Every now and then a seemingly positive story about cancer survival rates hits the press. Yesterday I awoke to a notification on my iPhone about this story which, you might think, would put a spring in my step (although I was still lying in bed at the time).
Apparently half of newly diagnosed UK cancer patients can expect to live for at least another decade. Sounds good, but the cynic in me soon kicked in and I scrolled down to find the inevitable ‘small print’.
Ah yes, there it is:
“Only 1% of people diagnosed with pancreatic cancer will survive for 10 years and only 5% of lung cancer patients. Ten-year survival in oesophageal cancer is 12% and for patients with brain tumours it is 13%.”
That includes the low-grade tumours so the outlook for brain tumour sufferers is still very bleak. As bleak, in fact, as it has been for the past 40 years.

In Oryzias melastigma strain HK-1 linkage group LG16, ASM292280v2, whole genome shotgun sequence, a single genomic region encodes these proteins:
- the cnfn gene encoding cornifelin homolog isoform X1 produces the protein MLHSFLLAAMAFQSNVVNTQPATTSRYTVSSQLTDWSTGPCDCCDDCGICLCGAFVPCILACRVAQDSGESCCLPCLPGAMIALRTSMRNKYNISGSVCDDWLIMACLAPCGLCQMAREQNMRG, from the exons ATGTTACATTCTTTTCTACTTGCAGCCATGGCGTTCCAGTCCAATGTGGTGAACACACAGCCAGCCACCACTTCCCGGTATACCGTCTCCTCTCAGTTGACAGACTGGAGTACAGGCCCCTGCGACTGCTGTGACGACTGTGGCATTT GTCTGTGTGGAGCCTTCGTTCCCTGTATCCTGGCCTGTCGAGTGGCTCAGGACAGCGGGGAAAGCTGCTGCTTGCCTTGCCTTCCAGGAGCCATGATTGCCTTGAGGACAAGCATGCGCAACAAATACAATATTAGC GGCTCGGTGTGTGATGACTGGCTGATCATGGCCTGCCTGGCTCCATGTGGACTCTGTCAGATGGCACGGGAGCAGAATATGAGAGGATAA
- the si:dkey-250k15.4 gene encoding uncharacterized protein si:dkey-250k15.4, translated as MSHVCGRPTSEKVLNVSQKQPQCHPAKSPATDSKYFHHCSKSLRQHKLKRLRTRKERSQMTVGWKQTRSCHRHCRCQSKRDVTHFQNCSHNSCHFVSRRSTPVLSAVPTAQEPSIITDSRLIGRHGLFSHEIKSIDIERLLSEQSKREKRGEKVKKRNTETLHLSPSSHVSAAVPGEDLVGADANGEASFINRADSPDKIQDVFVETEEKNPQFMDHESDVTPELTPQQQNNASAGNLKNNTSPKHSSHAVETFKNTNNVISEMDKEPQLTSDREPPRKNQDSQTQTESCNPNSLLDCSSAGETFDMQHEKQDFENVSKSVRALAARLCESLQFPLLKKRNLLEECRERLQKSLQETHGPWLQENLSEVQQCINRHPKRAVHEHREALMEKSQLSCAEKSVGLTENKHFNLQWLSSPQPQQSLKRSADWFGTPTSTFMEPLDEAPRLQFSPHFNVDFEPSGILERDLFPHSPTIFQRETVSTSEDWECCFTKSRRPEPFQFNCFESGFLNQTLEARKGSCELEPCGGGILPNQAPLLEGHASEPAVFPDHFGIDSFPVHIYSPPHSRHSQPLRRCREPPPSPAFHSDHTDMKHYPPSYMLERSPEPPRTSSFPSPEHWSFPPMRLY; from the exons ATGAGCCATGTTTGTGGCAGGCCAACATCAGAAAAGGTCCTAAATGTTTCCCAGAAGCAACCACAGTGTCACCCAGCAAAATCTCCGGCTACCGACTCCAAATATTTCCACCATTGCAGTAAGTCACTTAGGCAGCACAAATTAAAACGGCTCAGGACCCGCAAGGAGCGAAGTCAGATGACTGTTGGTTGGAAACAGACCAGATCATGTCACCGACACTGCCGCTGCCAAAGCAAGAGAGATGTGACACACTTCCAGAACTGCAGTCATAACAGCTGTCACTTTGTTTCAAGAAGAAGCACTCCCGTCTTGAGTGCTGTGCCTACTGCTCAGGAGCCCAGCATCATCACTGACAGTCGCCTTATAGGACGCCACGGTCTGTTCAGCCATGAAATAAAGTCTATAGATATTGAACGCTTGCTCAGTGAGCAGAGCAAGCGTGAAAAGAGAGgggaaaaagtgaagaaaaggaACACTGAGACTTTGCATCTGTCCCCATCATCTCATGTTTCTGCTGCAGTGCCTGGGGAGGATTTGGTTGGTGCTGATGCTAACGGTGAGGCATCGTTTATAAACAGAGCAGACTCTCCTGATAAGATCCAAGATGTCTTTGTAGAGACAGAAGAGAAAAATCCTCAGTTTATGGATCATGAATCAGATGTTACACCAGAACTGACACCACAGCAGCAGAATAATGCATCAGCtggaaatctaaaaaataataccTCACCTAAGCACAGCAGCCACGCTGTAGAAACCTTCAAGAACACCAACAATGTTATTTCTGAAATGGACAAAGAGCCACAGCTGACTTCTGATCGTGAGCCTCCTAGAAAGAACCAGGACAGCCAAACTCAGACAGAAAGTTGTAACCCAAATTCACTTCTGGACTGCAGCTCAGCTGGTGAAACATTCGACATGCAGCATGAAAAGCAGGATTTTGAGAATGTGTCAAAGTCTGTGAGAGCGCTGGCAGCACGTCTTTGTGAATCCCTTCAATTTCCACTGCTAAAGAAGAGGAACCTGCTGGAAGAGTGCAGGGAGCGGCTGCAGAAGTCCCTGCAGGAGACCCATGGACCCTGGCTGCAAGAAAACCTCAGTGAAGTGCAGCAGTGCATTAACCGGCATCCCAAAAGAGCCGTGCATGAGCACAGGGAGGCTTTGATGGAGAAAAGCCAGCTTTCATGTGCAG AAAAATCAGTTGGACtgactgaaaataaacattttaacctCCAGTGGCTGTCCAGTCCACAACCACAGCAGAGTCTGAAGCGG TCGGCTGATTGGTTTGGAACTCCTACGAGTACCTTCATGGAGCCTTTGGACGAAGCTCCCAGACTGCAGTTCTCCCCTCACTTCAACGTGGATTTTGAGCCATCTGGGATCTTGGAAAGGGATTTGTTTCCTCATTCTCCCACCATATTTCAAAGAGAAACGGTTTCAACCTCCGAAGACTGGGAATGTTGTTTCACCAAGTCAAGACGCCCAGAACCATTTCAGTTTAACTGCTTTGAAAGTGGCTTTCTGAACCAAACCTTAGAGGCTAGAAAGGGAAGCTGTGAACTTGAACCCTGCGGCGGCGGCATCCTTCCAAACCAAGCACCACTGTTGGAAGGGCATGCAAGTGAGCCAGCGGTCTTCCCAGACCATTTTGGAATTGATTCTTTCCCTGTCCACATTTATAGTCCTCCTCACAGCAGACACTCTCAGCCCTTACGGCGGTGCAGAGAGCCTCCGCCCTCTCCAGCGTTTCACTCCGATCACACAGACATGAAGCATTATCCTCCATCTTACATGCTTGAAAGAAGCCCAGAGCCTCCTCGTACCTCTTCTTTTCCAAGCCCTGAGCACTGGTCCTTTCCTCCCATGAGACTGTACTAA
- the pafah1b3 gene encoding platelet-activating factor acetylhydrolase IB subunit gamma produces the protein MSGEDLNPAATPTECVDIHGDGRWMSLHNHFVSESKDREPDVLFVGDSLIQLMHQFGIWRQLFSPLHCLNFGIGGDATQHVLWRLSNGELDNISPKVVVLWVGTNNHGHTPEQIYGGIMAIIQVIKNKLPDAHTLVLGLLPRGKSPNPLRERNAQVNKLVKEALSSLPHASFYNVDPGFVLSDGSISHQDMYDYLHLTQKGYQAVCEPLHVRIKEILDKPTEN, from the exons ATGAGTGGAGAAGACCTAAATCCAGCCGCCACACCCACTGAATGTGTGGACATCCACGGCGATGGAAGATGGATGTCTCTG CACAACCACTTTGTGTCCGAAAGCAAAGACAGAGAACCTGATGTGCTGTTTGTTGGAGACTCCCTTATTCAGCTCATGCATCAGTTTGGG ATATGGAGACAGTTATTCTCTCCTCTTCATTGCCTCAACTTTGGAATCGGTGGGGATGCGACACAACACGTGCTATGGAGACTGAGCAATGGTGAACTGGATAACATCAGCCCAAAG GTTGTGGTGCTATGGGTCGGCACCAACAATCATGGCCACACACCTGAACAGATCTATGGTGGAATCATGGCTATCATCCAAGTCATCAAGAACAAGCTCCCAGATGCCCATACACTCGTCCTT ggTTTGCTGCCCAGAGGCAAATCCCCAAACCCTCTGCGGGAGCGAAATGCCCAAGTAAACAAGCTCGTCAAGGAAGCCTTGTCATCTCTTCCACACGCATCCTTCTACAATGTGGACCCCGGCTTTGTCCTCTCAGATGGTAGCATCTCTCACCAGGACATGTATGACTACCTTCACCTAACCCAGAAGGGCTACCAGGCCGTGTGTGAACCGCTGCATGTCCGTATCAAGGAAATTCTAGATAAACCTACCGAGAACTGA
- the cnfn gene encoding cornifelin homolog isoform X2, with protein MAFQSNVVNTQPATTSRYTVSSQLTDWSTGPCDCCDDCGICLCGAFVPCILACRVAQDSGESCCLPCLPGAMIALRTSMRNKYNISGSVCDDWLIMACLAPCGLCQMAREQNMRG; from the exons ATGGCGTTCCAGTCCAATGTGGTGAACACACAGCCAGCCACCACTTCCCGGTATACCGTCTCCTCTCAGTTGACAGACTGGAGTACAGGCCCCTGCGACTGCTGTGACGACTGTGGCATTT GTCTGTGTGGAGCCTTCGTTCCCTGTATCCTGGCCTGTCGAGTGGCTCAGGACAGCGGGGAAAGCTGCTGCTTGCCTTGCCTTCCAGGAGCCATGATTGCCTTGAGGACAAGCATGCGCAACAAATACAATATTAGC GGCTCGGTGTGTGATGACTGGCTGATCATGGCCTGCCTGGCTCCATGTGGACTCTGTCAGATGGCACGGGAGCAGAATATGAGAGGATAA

The improvements in early detection and treatment for some cancers is fantastic. It is due in no small part to the huge amount of money generated for research. Breast cancer fundraising, for example, has become a massive industry. The fact that breast cancer is now a manageable disease in most cases just goes to show what a concentrated effort on one particular condition can achieve.
Maybe it’s time for the more ‘difficult’ cancers to step into the spotlight. Why is it that cancers of the brain, pancreas, lung and oesophagus remain so fatal? Are they just ‘too hard’ to deal with? Why can’t more be done?
It seems to me that these are the diseases that urgently require more research attention. Let’s put breasts in the background. They are non-essential appendages, after all. They aren’t nicknamed ‘funbags’ for nothing. I never hear the brain referred to as the ‘noddy noodle’. Although if it needs more nicknames, that’s a pretty good one.
The excision of cancer via removal of the breasts remains an option for many women. Not so easy when the affected organ is the brain. You really need that, and not just to feel ‘like a woman’ but to feel anything at all.